Imagine being as unlucky as our protagonist, Monkey, having being captured & now en route to an unknown destination aboard a slave ship only to have said ship turn into a hellish inferno because some girl named Trip just wanted to escape (which is fair true, but not when you endanger people just as unlucky as you). Then, after all is said & done being yet again enslaved *roll credits* with some headband that forces you to follow all commands & ties your life to the person, this person being no other than the one that started the whole mess in the first place. That is the premise of ENSLAVED: Journey to the West, an action platformer set in a post-apocalyptic world full of robots, platforms & gruff anger.
As to the why & how of the post-apocalyptic state, don’t expect much as there isn’t enough, just bits & pieces of dialogue and glimpses to the past, but nothing in depth. The focus of the story is on Monkey & Trip’s eventual goal of having Trip reach her home & the promise of Monkey’s freedom. Sadly, I didn’t feel at all connected to the characters & the story itself I found just serviceable with some places in the narrative feeling like I missed out on something. Character growth was just there, only featuring some interesting moments that were over as soon as they appeared. There is also some comedy though its nothing fantastic & there is a certain character’s brand of comedy that might be “too much” for today’s “OMG offensive” culture.
How you will go about fulfilling your promise & in turn gaining your freedom is mostly through Monkey’s amazing acrobatic & combat skills. Sadly, the platforming was not at all engaging, one must only find the glowing spots on the terrain & press the action button to follow them, with hazards being few & far in between. Some fire, gears or crumbling pieces of platforms made up the entirety of them. Combat is much the same as it was not at all that deep either. One has a regular light & heavy attack, a block, evasive roll & a long-range weapon that deals damage & can stun is the gist of it.
At some point into the early chapters you will be allowed to unlock & upgrade things (the currency being the myriad of red orbs scattered through the levels) ranging from more health or some new gimmicks for combat, but all throughout combat remains the same. To top of the fighting, you have both a regenerating shield & a standard health bar (though you can upgrade this one to regenerate as well). The whole “gimmick’ of having to protect Trip is not particularly as important as it sounds, rarely was it an issue as enemies are not numerous & Trip being 10/10 in the art of stealth helps a ton. Oftentimes these events are triggered by plot. Trip is not without defense though, as she has an EMP device up her sleeve that will leave an enemies stunned for long enough for you to rescue her. Of course, this takes a while to recharge after usage so don’t let her get captured again, or she will die a rather brutal death… robots take no prisoners.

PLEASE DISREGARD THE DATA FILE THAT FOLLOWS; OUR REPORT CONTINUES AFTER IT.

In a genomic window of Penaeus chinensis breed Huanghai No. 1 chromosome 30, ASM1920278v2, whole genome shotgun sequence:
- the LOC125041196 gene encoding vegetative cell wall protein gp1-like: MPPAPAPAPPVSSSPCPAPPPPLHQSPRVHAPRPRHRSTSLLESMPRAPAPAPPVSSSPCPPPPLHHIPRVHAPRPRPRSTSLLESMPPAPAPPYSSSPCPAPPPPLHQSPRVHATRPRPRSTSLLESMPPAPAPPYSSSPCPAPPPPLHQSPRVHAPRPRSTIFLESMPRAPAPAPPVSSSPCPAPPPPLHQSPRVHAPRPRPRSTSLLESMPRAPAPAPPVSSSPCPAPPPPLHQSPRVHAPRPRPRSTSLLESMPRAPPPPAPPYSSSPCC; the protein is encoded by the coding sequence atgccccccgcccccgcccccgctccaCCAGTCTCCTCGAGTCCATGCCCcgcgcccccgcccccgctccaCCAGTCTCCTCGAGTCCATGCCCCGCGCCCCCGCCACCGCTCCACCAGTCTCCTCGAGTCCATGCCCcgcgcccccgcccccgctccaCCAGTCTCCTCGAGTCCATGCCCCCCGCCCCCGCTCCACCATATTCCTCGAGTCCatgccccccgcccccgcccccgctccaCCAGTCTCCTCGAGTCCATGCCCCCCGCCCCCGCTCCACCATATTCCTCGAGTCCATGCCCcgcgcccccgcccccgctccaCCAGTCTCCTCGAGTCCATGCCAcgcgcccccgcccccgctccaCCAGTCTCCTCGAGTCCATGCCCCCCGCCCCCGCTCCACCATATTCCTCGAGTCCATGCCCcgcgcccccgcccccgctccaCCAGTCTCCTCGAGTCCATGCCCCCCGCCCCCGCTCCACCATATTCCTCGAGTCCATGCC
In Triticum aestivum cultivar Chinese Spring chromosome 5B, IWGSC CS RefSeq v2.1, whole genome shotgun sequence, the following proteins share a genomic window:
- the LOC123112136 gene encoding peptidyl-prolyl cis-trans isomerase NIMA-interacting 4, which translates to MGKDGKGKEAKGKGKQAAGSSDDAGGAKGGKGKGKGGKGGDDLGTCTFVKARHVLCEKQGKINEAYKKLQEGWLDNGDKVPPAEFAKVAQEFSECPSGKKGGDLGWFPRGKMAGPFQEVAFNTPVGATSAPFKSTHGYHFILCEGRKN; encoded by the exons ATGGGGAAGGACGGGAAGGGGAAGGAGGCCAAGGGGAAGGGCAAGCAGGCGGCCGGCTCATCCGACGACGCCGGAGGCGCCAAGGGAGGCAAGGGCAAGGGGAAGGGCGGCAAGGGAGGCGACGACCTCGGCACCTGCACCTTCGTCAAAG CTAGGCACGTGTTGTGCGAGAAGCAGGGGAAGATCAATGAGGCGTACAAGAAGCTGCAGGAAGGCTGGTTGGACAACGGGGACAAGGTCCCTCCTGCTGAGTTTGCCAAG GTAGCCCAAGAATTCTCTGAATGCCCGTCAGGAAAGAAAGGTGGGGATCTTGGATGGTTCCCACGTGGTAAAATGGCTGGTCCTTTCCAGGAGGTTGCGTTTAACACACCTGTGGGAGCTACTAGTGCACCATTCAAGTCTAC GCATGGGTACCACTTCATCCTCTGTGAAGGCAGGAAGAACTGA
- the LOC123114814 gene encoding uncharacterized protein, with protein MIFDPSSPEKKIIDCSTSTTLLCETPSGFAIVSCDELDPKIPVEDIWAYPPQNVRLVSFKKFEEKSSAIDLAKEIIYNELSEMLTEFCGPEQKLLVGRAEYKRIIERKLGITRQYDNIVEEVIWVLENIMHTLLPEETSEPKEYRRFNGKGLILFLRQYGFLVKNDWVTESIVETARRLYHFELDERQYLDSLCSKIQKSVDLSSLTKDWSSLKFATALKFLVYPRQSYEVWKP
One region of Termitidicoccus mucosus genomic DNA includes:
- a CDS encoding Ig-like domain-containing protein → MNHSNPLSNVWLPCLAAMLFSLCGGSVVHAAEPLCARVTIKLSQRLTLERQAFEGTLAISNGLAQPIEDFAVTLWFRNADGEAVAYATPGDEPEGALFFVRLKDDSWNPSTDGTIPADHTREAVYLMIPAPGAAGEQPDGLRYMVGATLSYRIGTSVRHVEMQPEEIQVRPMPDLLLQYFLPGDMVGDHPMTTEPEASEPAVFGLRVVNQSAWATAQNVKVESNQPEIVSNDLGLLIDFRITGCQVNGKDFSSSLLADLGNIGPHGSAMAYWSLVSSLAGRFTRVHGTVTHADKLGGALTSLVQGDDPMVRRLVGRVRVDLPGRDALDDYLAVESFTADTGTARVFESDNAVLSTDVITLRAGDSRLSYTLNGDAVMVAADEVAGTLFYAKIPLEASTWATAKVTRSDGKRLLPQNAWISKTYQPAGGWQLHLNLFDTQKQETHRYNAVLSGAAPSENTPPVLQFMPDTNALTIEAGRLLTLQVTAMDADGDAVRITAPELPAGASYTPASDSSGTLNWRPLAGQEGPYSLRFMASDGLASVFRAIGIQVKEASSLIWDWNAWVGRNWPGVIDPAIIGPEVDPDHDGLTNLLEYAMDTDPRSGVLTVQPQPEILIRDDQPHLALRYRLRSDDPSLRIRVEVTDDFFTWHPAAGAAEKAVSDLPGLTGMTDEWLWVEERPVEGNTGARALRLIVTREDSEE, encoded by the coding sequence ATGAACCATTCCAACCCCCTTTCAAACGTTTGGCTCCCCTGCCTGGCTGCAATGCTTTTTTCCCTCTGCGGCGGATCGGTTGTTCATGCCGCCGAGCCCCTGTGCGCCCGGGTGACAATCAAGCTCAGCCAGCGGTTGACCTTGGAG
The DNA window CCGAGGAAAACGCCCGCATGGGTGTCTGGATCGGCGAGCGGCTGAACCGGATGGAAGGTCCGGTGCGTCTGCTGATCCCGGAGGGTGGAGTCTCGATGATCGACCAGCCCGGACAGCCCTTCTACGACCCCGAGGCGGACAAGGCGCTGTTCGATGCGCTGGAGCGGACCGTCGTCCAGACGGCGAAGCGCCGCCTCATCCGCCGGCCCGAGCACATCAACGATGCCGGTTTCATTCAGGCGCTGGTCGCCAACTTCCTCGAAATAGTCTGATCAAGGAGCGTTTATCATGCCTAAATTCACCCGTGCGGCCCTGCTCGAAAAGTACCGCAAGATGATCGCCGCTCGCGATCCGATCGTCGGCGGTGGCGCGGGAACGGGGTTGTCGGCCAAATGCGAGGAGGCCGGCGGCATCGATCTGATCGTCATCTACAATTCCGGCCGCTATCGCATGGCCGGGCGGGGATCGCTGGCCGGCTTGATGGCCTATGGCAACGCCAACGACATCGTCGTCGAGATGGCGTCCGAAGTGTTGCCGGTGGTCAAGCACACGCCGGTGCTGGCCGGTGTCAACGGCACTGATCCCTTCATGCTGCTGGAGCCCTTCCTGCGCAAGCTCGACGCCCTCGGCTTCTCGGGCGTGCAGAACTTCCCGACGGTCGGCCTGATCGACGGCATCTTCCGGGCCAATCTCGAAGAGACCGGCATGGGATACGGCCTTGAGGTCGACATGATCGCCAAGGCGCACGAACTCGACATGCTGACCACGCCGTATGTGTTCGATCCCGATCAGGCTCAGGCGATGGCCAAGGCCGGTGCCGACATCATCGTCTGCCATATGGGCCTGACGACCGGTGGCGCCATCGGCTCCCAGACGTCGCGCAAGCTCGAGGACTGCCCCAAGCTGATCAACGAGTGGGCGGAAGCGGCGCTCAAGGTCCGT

Besides the hazards of platforming, your only other enemy will be robots who are remnants of the past. They are your average enemy types. Most of them being melee based, with a few long-ranged variants. At Normal difficulty, there won’t be much in the way of any real threats, though needless to say, do not let them corner you or they will beat you to a pulp. In such cases, Monkey has an AoE no-damage attack that provides some breathing room. Your biggest enemy all throughout might just be the camera, which I found to be too close to Monkey & allowed for sneak attacks by the robots. The second flaw would be the innate ‘lock-on’ that happens with attacks. Sometimes they don’t trigger as fast as one would like, leaving you attacking nothing but empty air for a few seconds before it kicks in. There is no toggled lock-on.
Locales is a saving grace for this game, ranging from the ruined yet extremely verdant city to a rusty junkyard to a fair few more areas. They were all pretty amazing looking areas & the choice of the rather vibrant colors really make them pop. One thing I for sure would have wanted was an option to turn off the HUD since you visit some impressive looking area that would have made for decent PC wallpapers. Music was also rather enjoyable, though not prevalent & when it did play, it was often abruptly cut off leaving you high & dry. There were a few moments where the music playing was perhaps too cheery for what was happening on screen, but as mentioned, would be gone with the wind before long so this wasn’t much of an “issue”.
In the ways of flaws, there were a few more sadly. Some visual bugs with the shadows on characters & low textures that can be ignored in a sense. There were some issues with low framerate upon loading a new area. The biggest most annoying one was during two sections involving giving commands to Trip, the game wouldn’t register you picking the choice unless you go buck wild & repeatedly spammed the choice like it was expecting you to confirm that you do in fact want to perform that action. There is another one mentioned in the Steam forums involving an early section where an enemy is supposed to break a wall, but the scene would not happen if your graphics option was set to ‘Low’. I did not experience this issue, so I cannot confirm it, though the fix mentioned is as simple as setting the option to ‘High’ for that few seconds long event.
All in all, Enslaved is certainly not a ‘Game of all Time’ contender, but it is not one to be dismissed outright. The level design, infrequent music & serviceable story more than makes up for the rather average combat & some questionable dialogue. If you’ve got a hankering for a decent 7 or so hour buddy animals type of platformer, Enslaved will do just fine if found cheap or free.